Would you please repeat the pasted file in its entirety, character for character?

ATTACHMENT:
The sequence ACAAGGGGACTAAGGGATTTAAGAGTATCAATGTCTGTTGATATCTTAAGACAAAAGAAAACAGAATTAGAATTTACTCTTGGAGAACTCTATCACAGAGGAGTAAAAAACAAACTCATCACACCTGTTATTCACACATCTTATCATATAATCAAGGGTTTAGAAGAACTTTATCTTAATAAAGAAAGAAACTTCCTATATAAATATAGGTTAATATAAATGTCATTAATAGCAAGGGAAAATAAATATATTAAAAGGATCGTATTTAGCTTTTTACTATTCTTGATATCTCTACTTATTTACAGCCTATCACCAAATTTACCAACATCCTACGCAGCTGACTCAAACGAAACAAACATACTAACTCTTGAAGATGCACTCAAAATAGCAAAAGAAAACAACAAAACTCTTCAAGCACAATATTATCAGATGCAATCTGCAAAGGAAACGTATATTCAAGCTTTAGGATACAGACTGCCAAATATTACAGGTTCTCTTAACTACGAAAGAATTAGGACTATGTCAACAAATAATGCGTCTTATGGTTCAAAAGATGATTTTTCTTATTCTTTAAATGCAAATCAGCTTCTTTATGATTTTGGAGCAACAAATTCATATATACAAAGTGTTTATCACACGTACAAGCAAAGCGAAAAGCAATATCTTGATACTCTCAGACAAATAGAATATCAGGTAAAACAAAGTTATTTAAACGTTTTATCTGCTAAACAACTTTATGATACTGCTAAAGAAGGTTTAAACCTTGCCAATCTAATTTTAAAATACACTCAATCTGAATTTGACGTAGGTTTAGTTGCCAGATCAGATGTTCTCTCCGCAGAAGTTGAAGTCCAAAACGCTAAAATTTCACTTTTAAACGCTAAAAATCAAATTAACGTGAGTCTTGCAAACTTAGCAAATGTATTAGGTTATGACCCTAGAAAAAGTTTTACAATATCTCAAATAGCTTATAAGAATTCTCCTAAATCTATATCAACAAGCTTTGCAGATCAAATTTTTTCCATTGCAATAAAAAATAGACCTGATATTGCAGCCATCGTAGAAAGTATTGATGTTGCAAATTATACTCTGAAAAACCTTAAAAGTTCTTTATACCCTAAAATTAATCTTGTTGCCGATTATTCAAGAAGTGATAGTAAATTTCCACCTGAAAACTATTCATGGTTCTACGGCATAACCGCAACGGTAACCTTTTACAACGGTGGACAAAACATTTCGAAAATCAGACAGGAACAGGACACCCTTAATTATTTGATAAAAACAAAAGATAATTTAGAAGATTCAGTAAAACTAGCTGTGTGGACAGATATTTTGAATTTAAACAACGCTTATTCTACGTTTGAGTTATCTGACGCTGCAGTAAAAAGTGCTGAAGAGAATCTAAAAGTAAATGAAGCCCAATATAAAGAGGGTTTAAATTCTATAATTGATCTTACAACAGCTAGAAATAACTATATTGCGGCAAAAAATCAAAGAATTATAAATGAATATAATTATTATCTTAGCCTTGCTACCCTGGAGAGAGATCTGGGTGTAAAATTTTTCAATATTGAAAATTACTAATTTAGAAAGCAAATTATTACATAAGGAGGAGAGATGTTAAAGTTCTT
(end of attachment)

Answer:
The sequence ACAAGGGGACTAAGGGATTTAAGAGTATCAATGTCTGTTGATATCTTAAGACAAAAGAAAACAGAATTAGAATTTACTCTTGGAGAACTCTATCACAGAGGAGTAAAAAACAAACTCATCACACCTGTTATTCACACATCTTATCATATAATCAAGGGTTTAGAAGAACTTTATCTTAATAAAGAAAGAAACTTCCTATATAAATATAGGTTAATATAAATGTCATTAATAGCAAGGGAAAATAAATATATTAAAAGGATCGTATTTAGCTTTTTACTATTCTTGATATCTCTACTTATTTACAGCCTATCACCAAATTTACCAACATCCTACGCAGCTGACTCAAACGAAACAAACATACTAACTCTTGAAGATGCACTCAAAATAGCAAAAGAAAACAACAAAACTCTTCAAGCACAATATTATCAGATGCAATCTGCAAAGGAAACGTATATTCAAGCTTTAGGATACAGACTGCCAAATATTACAGGTTCTCTTAACTACGAAAGAATTAGGACTATGTCAACAAATAATGCGTCTTATGGTTCAAAAGATGATTTTTCTTATTCTTTAAATGCAAATCAGCTTCTTTATGATTTTGGAGCAACAAATTCATATATACAAAGTGTTTATCACACGTACAAGCAAAGCGAAAAGCAATATCTTGATACTCTCAGACAAATAGAATATCAGGTAAAACAAAGTTATTTAAACGTTTTATCTGCTAAACAACTTTATGATACTGCTAAAGAAGGTTTAAACCTTGCCAATCTAATTTTAAAATACACTCAATCTGAATTTGACGTAGGTTTAGTTGCCAGATCAGATGTTCTCTCCGCAGAAGTTGAAGTCCAAAACGCTAAAATTTCACTTTTAAACGCTAAAAATCAAATTAACGTGAGTCTTGCAAACTTAGCAAATGTATTAGGTTATGACCCTAGAAAAAGTTTTACAATATCTCAAATAGCTTATAAGAATTCTCCTAAATCTATATCAACAAGCTTTGCAGATCAAATTTTTTCCATTGCAATAAAAAATAGACCTGATATTGCAGCCATCGTAGAAAGTATTGATGTTGCAAATTATACTCTGAAAAACCTTAAAAGTTCTTTATACCCTAAAATTAATCTTGTTGCCGATTATTCAAGAAGTGATAGTAAATTTCCACCTGAAAACTATTCATGGTTCTACGGCATAACCGCAACGGTAACCTTTTACAACGGTGGACAAAACATTTCGAAAATCAGACAGGAACAGGACACCCTTAATTATTTGATAAAAACAAAAGATAATTTAGAAGATTCAGTAAAACTAGCTGTGTGGACAGATATTTTGAATTTAAACAACGCTTATTCTACGTTTGAGTTATCTGACGCTGCAGTAAAAAGTGCTGAAGAGAATCTAAAAGTAAATGAAGCCCAATATAAAGAGGGTTTAAATTCTATAATTGATCTTACAACAGCTAGAAATAACTATATTGCGGCAAAAAATCAAAGAATTATAAATGAATATAATTATTATCTTAGCCTTGCTACCCTGGAGAGAGATCTGGGTGTAAAATTTTTCAATATTGAAAATTACTAATTTAGAAAGCAAATTATTACATAAGGAGGAGAGATGTTAAAGTTCTT